English sparrow


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English sparrow

or

house sparrow,

small bird, Passer domesticus, common throughout most of the world. English sparrows are 4 to 7 in. (10–18 cm) long, with short, stout bills. The male is brown with black streaks above, grayish white below; it has white cheek patches and a black bib from bill to chest. The female is dull brown above and brownish white below. English sparrows are highly gregarious birds found in cities and settled rural areas; they are rarely seen away from human habitation. Chiefly seedeaters, they are agricultural pests, but they also eat insects that are harmful to crops. The house sparrow builds messy nests of grass and debris almost anywhere—under eaves, in drains, and in ventilator holes—and this has contributed to its reputation as an undesirable bird. It is extremely prolific, raising at least two broods a year; the clutch consists of four to seven olive-speckled white eggs. Native to the Old World, the bird was first introduced into the United States about 1850 to combat cankerworms, and it rapidly became widespread. Aggressive as well as prolific, it has largely replaced many native birds in urban areas. Unlike the native North American species called sparrowssparrow,
common name of various small brown-and-gray perching birds. New World birds called sparrows are members of the finch family. They were named for their resemblance to the English sparrow and the European tree sparrow (members of the weaverbird family), both introduced in
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, which belong to the finch family, the English sparrow is a member of the Old World weaverbirdweaverbird,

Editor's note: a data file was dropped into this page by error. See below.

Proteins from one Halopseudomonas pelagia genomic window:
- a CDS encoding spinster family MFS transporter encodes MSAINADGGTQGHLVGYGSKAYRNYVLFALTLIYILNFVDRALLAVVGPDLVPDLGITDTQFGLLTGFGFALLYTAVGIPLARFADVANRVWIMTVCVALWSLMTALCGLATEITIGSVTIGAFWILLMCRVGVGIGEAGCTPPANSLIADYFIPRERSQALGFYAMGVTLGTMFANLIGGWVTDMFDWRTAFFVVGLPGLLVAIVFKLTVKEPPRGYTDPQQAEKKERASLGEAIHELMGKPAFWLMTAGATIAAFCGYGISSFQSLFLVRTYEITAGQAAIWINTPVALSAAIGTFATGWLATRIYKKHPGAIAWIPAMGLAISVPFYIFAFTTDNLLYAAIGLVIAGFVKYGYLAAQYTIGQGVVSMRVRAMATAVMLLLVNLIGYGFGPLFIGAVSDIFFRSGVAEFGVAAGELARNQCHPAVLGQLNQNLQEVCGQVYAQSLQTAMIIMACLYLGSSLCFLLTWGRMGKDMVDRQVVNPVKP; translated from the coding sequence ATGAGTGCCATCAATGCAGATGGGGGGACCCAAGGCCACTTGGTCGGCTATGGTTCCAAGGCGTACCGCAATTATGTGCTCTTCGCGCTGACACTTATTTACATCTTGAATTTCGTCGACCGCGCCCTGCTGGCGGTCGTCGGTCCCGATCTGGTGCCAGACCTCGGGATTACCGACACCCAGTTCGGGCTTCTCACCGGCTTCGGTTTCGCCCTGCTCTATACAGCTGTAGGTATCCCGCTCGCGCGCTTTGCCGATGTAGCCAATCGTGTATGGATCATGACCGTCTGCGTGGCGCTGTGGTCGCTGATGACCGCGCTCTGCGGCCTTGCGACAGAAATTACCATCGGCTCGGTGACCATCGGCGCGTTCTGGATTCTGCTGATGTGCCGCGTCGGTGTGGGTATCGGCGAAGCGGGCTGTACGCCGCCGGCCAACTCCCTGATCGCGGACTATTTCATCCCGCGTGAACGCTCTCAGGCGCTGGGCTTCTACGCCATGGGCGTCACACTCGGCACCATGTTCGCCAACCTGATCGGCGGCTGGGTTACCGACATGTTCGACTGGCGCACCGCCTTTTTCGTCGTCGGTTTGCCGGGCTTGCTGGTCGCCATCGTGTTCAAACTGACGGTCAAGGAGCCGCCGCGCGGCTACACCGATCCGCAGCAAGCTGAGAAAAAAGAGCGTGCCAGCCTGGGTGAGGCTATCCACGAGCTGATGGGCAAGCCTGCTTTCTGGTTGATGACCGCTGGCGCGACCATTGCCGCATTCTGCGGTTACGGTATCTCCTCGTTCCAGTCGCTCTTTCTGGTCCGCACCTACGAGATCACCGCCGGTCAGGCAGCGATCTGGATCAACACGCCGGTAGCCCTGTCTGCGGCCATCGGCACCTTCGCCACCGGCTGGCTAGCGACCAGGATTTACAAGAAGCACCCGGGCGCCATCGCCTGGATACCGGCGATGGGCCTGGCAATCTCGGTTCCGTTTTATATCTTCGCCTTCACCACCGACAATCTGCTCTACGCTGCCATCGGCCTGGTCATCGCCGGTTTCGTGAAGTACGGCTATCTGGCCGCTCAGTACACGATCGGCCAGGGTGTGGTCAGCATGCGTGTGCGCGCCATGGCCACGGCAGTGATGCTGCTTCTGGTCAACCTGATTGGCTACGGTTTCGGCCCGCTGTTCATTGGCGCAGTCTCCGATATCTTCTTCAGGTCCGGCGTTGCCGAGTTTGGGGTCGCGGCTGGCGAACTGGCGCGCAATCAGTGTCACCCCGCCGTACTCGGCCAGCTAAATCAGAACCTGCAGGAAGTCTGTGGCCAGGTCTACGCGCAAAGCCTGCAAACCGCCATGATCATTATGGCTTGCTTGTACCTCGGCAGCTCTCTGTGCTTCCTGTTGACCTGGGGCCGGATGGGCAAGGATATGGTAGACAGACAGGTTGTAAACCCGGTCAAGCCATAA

name for the Ploceidae, a family of Old World seed-eating birds closely resembling finches (hence the alternate name weaver finch). It includes a number of so-called goldfinches and waxbill finches that are actually weaverbirds, rather than true finches of the family
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 family. It is classified in the phylum ChordataChordata
, phylum of animals having a notochord, or dorsal stiffening rod, as the chief internal skeletal support at some stage of their development. Most chordates are vertebrates (animals with backbones), but the phylum also includes some small marine invertebrate animals.
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, subphylum Vertebrata, class Aves, order Passeriformes, family Ploceidae.
References in periodicals archive ?
Waldorf has published a book entitled Health Hazards From Pigeons, Starlings and English Sparrows and created a website www.
In the past two years, I have published a book entitled Health Hazards From Pigeons, Starlings and English Sparrows and created a website www.
At that time, English sparrows and European starlings (introduced in the United States in the 1800's) began competing with native bluebirds for nesting sites, and the bluebirds often lost.
The bird, one of a flock of English sparrows frequently seen hopping and flying around the office park, was lying on a flight of stairs when workers arrived at The Landing office park.
It prohibits the take of basically every species of bird except starlings, pigeons, and English sparrows.
com is to raise public awareness about a very serious health problem that affects everyone--especially those who spend significant time in any high-rise building," said Phil Waldorf, president of Bell-Environmental Services, who has also written a book about the subject entitled, Health Hazards From Pigeons, Starlings and English Sparrows.